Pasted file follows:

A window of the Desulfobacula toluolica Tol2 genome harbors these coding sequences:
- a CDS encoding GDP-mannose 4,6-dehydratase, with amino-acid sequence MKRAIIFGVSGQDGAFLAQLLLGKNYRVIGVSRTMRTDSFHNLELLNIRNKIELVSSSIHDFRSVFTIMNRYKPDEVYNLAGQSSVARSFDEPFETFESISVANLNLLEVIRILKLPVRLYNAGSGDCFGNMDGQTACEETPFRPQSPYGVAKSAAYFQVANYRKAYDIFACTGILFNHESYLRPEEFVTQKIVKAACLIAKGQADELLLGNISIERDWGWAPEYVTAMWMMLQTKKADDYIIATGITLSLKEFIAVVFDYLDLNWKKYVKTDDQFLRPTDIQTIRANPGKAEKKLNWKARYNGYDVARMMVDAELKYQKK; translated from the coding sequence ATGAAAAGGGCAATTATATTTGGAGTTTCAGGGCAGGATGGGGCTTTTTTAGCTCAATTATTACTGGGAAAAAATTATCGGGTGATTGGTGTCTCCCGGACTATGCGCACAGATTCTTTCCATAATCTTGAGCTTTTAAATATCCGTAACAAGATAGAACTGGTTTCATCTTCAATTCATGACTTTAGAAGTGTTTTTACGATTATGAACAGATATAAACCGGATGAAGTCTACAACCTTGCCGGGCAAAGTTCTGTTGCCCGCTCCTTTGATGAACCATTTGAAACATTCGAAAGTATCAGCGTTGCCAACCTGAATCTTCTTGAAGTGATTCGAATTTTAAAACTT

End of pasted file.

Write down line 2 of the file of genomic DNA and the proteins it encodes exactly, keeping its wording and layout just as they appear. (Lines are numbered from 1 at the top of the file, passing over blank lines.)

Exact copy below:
- a CDS encoding GDP-mannose 4,6-dehydratase, with amino-acid sequence MKRAIIFGVSGQDGAFLAQLLLGKNYRVIGVSRTMRTDSFHNLELLNIRNKIELVSSSIHDFRSVFTIMNRYKPDEVYNLAGQSSVARSFDEPFETFESISVANLNLLEVIRILKLPVRLYNAGSGDCFGNMDGQTACEETPFRPQSPYGVAKSAAYFQVANYRKAYDIFACTGILFNHESYLRPEEFVTQKIVKAACLIAKGQADELLLGNISIERDWGWAPEYVTAMWMMLQTKKADDYIIATGITLSLKEFIAVVFDYLDLNWKKYVKTDDQFLRPTDIQTIRANPGKAEKKLNWKARYNGYDVARMMVDAELKYQKK; translated from the coding sequence ATGAAAAGGGCAATTATATTTGGAGTTTCAGGGCAGGATGGGGCTTTTTTAGCTCAATTATTACTGGGAAAAAATTATCGGGTGATTGGTGTCTCCCGGACTATGCGCACAGATTCTTTCCATAATCTTGAGCTTTTAAATATCCGTAACAAGATAGAACTGGTTTCATCTTCAATTCATGACTTTAGAAGTGTTTTTACGATTATGAACAGATATAAACCGGATGAAGTCTACAACCTTGCCGGGCAAAGTTCTGTTGCCCGCTCCTTTGATGAACCATTTGAAACATTCGAAAGTATCAGCGTTGCCAACCTGAATCTTCTTGAAGTGATTCGAATTTTAAAACTT